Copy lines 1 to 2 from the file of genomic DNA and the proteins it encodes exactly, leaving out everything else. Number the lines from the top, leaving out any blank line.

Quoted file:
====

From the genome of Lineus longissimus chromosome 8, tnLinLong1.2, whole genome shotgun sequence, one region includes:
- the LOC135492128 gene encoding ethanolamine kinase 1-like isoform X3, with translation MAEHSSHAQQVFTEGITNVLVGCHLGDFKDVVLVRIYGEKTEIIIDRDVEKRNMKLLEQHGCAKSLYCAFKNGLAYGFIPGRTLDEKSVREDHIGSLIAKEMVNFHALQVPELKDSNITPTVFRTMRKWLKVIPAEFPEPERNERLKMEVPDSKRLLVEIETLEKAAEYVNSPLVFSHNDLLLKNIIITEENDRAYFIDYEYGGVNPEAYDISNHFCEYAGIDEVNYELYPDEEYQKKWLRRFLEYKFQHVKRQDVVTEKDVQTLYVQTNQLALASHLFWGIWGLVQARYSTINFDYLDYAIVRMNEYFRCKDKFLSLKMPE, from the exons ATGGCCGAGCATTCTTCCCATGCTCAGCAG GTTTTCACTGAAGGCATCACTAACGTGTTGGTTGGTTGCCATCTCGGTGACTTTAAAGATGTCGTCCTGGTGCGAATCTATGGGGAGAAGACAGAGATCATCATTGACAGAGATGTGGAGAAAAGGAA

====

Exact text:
From the genome of Lineus longissimus chromosome 8, tnLinLong1.2, whole genome shotgun sequence, one region includes:
- the LOC135492128 gene encoding ethanolamine kinase 1-like isoform X3, with translation MAEHSSHAQQVFTEGITNVLVGCHLGDFKDVVLVRIYGEKTEIIIDRDVEKRNMKLLEQHGCAKSLYCAFKNGLAYGFIPGRTLDEKSVREDHIGSLIAKEMVNFHALQVPELKDSNITPTVFRTMRKWLKVIPAEFPEPERNERLKMEVPDSKRLLVEIETLEKAAEYVNSPLVFSHNDLLLKNIIITEENDRAYFIDYEYGGVNPEAYDISNHFCEYAGIDEVNYELYPDEEYQKKWLRRFLEYKFQHVKRQDVVTEKDVQTLYVQTNQLALASHLFWGIWGLVQARYSTINFDYLDYAIVRMNEYFRCKDKFLSLKMPE, from the exons ATGGCCGAGCATTCTTCCCATGCTCAGCAG GTTTTCACTGAAGGCATCACTAACGTGTTGGTTGGTTGCCATCTCGGTGACTTTAAAGATGTCGTCCTGGTGCGAATCTATGGGGAGAAGACAGAGATCATCATTGACAGAGATGTGGAGAAAAGGAA